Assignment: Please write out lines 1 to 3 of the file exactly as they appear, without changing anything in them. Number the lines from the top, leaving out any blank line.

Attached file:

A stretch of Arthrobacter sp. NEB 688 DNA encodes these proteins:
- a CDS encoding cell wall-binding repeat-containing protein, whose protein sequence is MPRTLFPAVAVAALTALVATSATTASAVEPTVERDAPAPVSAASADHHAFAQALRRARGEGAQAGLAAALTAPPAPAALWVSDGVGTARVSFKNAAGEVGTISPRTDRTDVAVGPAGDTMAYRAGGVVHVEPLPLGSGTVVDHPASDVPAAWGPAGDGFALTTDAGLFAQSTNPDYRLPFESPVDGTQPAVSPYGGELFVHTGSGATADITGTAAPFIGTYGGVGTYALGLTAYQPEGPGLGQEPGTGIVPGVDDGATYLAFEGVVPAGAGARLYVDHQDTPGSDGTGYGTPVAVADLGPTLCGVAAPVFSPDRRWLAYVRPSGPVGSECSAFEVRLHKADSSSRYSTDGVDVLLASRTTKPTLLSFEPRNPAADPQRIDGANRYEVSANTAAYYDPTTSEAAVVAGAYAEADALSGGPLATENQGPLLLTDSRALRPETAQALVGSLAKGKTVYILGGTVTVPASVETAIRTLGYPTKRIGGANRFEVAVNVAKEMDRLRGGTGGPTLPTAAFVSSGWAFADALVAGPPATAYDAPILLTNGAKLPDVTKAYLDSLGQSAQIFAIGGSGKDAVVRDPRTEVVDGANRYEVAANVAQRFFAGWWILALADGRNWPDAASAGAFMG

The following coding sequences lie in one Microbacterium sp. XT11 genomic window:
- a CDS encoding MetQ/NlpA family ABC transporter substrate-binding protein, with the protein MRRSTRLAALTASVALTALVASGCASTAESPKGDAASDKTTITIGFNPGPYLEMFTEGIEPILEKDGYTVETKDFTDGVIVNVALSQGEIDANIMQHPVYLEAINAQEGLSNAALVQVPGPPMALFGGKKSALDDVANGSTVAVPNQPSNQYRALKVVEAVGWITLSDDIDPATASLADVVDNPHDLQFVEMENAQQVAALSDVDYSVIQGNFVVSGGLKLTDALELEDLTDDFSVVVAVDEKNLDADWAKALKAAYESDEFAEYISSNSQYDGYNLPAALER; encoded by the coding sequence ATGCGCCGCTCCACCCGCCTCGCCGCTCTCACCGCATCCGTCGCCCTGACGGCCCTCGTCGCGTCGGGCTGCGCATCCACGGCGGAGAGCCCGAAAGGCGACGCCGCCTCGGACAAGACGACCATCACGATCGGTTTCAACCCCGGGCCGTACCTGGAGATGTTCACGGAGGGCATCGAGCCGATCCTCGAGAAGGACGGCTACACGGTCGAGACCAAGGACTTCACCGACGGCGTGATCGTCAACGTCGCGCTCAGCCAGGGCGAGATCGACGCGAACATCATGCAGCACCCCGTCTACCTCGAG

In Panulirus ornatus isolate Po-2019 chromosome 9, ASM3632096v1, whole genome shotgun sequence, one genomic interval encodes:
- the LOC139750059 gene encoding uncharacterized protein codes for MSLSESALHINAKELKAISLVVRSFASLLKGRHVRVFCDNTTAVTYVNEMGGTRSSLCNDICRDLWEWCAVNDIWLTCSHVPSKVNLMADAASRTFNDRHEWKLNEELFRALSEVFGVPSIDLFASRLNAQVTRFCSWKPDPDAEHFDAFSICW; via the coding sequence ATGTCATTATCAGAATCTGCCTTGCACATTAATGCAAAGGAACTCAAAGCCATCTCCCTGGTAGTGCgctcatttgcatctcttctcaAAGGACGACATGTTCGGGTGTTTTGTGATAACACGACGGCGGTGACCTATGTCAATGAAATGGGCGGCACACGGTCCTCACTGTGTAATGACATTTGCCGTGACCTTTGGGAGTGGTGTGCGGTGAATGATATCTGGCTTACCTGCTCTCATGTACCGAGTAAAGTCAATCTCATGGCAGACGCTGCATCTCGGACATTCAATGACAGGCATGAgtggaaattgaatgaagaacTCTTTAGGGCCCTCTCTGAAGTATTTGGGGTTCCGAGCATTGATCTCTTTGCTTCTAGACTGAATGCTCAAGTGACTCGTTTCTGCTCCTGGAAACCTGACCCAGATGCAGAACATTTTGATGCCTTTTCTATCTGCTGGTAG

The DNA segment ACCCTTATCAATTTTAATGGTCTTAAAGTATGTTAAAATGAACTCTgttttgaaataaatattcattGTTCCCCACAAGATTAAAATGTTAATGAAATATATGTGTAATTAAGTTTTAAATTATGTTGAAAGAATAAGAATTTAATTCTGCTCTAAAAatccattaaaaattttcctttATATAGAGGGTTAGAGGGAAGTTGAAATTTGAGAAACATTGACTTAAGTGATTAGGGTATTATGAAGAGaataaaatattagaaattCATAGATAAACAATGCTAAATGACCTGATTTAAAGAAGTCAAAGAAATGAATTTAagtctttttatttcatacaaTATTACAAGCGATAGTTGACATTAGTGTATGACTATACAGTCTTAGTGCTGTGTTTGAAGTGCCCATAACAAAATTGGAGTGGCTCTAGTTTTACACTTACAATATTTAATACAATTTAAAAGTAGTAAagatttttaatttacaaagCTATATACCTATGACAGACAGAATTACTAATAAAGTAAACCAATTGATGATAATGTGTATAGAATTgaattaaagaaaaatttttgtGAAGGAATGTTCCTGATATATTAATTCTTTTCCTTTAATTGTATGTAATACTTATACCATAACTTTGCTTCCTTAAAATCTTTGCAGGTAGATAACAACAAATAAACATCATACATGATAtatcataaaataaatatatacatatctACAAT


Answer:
A stretch of Arthrobacter sp. NEB 688 DNA encodes these proteins:
- a CDS encoding cell wall-binding repeat-containing protein, whose protein sequence is MPRTLFPAVAVAALTALVATSATTASAVEPTVERDAPAPVSAASADHHAFAQALRRARGEGAQAGLAAALTAPPAPAALWVSDGVGTARVSFKNAAGEVGTISPRTDRTDVAVGPAGDTMAYRAGGVVHVEPLPLGSGTVVDHPASDVPAAWGPAGDGFALTTDAGLFAQSTNPDYRLPFESPVDGTQPAVSPYGGELFVHTGSGATADITGTAAPFIGTYGGVGTYALGLTAYQPEGPGLGQEPGTGIVPGVDDGATYLAFEGVVPAGAGARLYVDHQDTPGSDGTGYGTPVAVADLGPTLCGVAAPVFSPDRRWLAYVRPSGPVGSECSAFEVRLHKADSSSRYSTDGVDVLLASRTTKPTLLSFEPRNPAADPQRIDGANRYEVSANTAAYYDPTTSEAAVVAGAYAEADALSGGPLATENQGPLLLTDSRALRPETAQALVGSLAKGKTVYILGGTVTVPASVETAIRTLGYPTKRIGGANRFEVAVNVAKEMDRLRGGTGGPTLPTAAFVSSGWAFADALVAGPPATAYDAPILLTNGAKLPDVTKAYLDSLGQSAQIFAIGGSGKDAVVRDPRTEVVDGANRYEVAANVAQRFFAGWWILALADGRNWPDAASAGAFMG

The following coding sequences lie in one Microbacterium sp. XT11 genomic window: